Brick Masonry

The art of construction in bricks is called brick masonry; Bricks are laid with cement mortar or lime mortar. In ordinary and inferior quality of works, mud mortar is also used. Brick masonry laid with cement mortar is stronger and more durable than that laid, with lime mortar. But lime mortar is very commonly used due to its low cost.

Bricks are made in a range of varieties, each intended for a specific purpose, but all are created from some combination of sand, water, clay, and heat. Building brick, or common brick, is used in construction and is often “cored” with two rows of holes to save material and reduce weight. Face brick is chosen for visible surfaces or exposed walls and comes in different colors, sizes, and shapes. Firebrick is made with special clay to offer additional heat resistance in fireplaces or boiler rooms. Glazed brick is coated on one surface with a ceramic finish that is sanitary and easy to clean, making it popular in hospitals and laboratories.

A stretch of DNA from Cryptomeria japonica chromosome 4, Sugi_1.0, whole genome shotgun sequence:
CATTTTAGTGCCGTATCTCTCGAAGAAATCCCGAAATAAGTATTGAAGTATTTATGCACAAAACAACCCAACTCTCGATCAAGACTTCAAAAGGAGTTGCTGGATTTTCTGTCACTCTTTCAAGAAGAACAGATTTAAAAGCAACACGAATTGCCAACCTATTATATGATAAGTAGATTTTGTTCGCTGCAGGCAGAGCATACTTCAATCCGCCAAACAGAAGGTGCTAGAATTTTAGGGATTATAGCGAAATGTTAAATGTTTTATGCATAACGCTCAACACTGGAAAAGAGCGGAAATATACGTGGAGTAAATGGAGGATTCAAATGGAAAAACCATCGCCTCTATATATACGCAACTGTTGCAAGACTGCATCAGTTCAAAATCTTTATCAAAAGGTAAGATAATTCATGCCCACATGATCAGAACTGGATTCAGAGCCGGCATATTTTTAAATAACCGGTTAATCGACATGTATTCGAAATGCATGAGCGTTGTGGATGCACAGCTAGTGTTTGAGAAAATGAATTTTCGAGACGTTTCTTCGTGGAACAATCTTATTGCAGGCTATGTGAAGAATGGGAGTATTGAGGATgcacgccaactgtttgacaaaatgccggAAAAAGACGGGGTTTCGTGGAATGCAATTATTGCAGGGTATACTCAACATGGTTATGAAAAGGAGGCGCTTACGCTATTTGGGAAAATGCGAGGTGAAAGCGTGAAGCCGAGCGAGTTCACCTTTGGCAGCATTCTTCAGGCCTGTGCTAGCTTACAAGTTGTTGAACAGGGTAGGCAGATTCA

See also : Technical Terms in masonry

See also : Comparison of Brick Masonry and Stone Masonry

General Principle to be observed in Brick Masonry

Brick masonry

While constructing or supervising a brickĀ  construction, the following points should to be kept in mind :
1. The bricks should be properly soaked in water, before they are used.
2. The bricks should be so laid that their frogs face upwards.
3. Mortar used should be as stiff as possible.
4. The vertical joints of alternate courses should be in one line.
5. The walls should be raised uniformly and vertically of the wall should be tested at every course.
6. All the joints should be of equal thickness and the ‘thickness of each should not exceed 0.5 to 1 cm.
7. In one day not more than 1.5 m of wall in height should be constructed.
8. If the full length of the wall is not approachable, then raking back must be provided as shown in Fig.
9. TheĀ  work should be kept wet from 4 to 7 days until the mortar sets and becomes hard.
10. When a main wall is to be connected to a cross wall, recesses, called too – things should be left in alternate courses to allow the two walls to be bonded with each other, as shown in Fig.